So not too long back, I wised up a shred. I decided that I was going to try an experiment. Instead of writing willy-nilly, I would impose order on chaos. I would take some of those suggestions I’d read about and, when I’m honest, written about and commended to others….oh hypocrisy, thy name is Eric…and put them into action.

The first thing I did was impose a schedule for doing paying work. I would do paying work during the work week, Monday – Friday, and I would do it during more or less regular work hours. I would set daily and weekly earning goals. I also set writing goals for my personal projects.

What happened next surprised me, but it shouldn’t have. My productivity increased. The first week or two, I was still struggling against the changes and didn’t meet all of my earning goals, but I was making money way more consistently than ever before. More importantly, I was also being way more productive on my novel. Instead of thinking I could maybe, possibly, somehow get it written by the end of January, I was suddenly on track to finish by Christmas. The scheduling and goal setting was working.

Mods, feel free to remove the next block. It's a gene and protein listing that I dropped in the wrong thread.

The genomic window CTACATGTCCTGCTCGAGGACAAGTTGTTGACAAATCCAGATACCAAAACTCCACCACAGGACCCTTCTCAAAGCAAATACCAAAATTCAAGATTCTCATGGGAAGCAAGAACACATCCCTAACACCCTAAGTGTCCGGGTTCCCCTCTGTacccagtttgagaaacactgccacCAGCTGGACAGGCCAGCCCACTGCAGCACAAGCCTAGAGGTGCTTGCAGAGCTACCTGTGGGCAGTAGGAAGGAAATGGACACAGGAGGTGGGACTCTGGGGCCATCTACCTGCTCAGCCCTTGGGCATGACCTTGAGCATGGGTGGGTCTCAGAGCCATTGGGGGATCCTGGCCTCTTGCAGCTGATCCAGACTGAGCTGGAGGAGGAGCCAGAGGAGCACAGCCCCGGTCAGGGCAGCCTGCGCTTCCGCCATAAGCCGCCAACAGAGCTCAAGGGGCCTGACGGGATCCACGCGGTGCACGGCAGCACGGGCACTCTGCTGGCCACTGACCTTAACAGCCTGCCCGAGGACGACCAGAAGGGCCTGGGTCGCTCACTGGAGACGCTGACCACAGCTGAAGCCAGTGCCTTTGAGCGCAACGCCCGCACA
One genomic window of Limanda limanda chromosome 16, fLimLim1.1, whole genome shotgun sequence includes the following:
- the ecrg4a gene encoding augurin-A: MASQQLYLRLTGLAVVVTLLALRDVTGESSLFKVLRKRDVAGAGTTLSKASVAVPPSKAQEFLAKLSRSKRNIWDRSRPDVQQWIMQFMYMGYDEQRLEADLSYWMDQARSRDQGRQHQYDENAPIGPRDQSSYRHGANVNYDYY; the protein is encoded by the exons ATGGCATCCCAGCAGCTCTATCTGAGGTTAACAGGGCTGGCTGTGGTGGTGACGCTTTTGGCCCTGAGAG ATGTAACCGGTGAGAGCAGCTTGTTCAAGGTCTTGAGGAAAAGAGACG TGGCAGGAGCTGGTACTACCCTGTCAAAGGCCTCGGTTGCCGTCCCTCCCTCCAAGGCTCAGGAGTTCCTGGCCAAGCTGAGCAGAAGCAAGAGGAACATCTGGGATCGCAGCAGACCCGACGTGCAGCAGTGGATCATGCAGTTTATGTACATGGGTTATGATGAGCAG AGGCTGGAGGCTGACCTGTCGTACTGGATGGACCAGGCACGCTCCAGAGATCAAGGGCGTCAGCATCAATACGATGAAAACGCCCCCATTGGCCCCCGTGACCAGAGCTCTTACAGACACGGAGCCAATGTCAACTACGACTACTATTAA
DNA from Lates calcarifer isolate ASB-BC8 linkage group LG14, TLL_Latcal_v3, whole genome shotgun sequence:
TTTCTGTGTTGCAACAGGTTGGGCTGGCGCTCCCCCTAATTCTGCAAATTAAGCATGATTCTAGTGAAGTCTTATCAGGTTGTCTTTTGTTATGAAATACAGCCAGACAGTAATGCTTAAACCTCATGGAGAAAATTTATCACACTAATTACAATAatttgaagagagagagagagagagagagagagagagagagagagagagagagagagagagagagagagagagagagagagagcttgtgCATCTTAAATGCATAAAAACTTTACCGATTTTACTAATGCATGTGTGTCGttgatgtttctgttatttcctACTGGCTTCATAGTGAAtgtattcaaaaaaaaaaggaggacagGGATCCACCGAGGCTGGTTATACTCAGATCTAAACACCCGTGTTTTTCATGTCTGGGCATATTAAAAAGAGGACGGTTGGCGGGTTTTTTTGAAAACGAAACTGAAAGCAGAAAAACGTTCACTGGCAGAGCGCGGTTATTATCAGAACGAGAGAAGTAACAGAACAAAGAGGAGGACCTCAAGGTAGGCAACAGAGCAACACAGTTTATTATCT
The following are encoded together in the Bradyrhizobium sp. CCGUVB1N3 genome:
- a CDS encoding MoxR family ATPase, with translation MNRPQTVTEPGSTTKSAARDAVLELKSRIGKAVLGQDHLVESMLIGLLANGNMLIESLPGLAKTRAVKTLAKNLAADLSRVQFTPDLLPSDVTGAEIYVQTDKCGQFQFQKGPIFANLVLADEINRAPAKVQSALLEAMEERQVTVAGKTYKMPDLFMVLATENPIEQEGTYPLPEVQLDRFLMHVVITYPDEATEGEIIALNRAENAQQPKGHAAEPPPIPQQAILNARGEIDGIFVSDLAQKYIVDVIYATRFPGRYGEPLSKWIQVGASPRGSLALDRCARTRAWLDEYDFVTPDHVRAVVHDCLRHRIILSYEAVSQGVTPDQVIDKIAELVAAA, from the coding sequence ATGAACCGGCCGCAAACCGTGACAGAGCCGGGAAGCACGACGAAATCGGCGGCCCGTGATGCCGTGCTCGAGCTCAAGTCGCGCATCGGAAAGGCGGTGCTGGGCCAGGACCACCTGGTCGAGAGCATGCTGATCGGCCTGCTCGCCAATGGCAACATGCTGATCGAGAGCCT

The big change, however, was in terms of accountability. This happened for me by chance, but I suggest you impose it by design. I’d looped a friend of mine in on most of these changes and she began to act as both an accountability buddy and as a cheerleader. Once that happened, not only was I writing when I was supposed to be writing, but also writing more to meet my goals. That novel I was hoping to finish by Christmas is now on track to be finished by the first week of December.